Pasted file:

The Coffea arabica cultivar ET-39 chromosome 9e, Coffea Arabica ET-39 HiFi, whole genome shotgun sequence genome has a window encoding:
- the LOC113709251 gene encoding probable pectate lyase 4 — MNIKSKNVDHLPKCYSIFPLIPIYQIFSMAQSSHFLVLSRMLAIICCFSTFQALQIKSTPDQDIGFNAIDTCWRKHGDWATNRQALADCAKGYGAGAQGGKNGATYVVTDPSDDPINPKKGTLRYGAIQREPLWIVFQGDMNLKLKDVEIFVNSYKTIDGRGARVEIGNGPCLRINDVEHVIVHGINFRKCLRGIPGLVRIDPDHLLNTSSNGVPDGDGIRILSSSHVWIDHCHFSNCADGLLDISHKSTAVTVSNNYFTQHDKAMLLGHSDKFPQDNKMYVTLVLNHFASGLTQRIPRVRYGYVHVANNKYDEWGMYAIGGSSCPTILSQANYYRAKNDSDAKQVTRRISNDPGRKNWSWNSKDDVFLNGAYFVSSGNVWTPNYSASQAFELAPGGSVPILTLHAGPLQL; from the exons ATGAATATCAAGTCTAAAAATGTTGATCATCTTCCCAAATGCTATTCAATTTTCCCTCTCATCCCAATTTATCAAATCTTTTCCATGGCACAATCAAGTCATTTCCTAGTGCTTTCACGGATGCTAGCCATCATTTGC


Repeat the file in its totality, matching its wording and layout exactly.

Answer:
The Coffea arabica cultivar ET-39 chromosome 9e, Coffea Arabica ET-39 HiFi, whole genome shotgun sequence genome has a window encoding:
- the LOC113709251 gene encoding probable pectate lyase 4 — MNIKSKNVDHLPKCYSIFPLIPIYQIFSMAQSSHFLVLSRMLAIICCFSTFQALQIKSTPDQDIGFNAIDTCWRKHGDWATNRQALADCAKGYGAGAQGGKNGATYVVTDPSDDPINPKKGTLRYGAIQREPLWIVFQGDMNLKLKDVEIFVNSYKTIDGRGARVEIGNGPCLRINDVEHVIVHGINFRKCLRGIPGLVRIDPDHLLNTSSNGVPDGDGIRILSSSHVWIDHCHFSNCADGLLDISHKSTAVTVSNNYFTQHDKAMLLGHSDKFPQDNKMYVTLVLNHFASGLTQRIPRVRYGYVHVANNKYDEWGMYAIGGSSCPTILSQANYYRAKNDSDAKQVTRRISNDPGRKNWSWNSKDDVFLNGAYFVSSGNVWTPNYSASQAFELAPGGSVPILTLHAGPLQL; from the exons ATGAATATCAAGTCTAAAAATGTTGATCATCTTCCCAAATGCTATTCAATTTTCCCTCTCATCCCAATTTATCAAATCTTTTCCATGGCACAATCAAGTCATTTCCTAGTGCTTTCACGGATGCTAGCCATCATTTGC